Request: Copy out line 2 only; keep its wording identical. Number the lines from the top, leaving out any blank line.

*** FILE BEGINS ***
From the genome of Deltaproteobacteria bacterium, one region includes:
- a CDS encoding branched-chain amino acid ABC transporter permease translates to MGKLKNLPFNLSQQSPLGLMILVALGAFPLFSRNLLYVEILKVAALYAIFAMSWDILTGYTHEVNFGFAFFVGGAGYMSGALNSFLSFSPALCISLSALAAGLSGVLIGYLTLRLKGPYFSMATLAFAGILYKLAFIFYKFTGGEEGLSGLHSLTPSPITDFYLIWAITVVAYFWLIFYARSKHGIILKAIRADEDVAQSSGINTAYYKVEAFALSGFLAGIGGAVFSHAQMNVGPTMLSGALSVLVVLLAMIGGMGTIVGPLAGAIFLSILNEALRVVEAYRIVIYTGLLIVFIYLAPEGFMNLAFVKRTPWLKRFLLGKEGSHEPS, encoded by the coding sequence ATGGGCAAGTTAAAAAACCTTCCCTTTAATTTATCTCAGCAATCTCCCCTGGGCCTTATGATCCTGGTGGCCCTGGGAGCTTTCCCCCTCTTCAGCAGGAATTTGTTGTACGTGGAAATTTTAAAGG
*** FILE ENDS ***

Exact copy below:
- a CDS encoding branched-chain amino acid ABC transporter permease translates to MGKLKNLPFNLSQQSPLGLMILVALGAFPLFSRNLLYVEILKVAALYAIFAMSWDILTGYTHEVNFGFAFFVGGAGYMSGALNSFLSFSPALCISLSALAAGLSGVLIGYLTLRLKGPYFSMATLAFAGILYKLAFIFYKFTGGEEGLSGLHSLTPSPITDFYLIWAITVVAYFWLIFYARSKHGIILKAIRADEDVAQSSGINTAYYKVEAFALSGFLAGIGGAVFSHAQMNVGPTMLSGALSVLVVLLAMIGGMGTIVGPLAGAIFLSILNEALRVVEAYRIVIYTGLLIVFIYLAPEGFMNLAFVKRTPWLKRFLLGKEGSHEPS, encoded by the coding sequence ATGGGCAAGTTAAAAAACCTTCCCTTTAATTTATCTCAGCAATCTCCCCTGGGCCTTATGATCCTGGTGGCCCTGGGAGCTTTCCCCCTCTTCAGCAGGAATTTGTTGTACGTGGAAATTTTAAAGG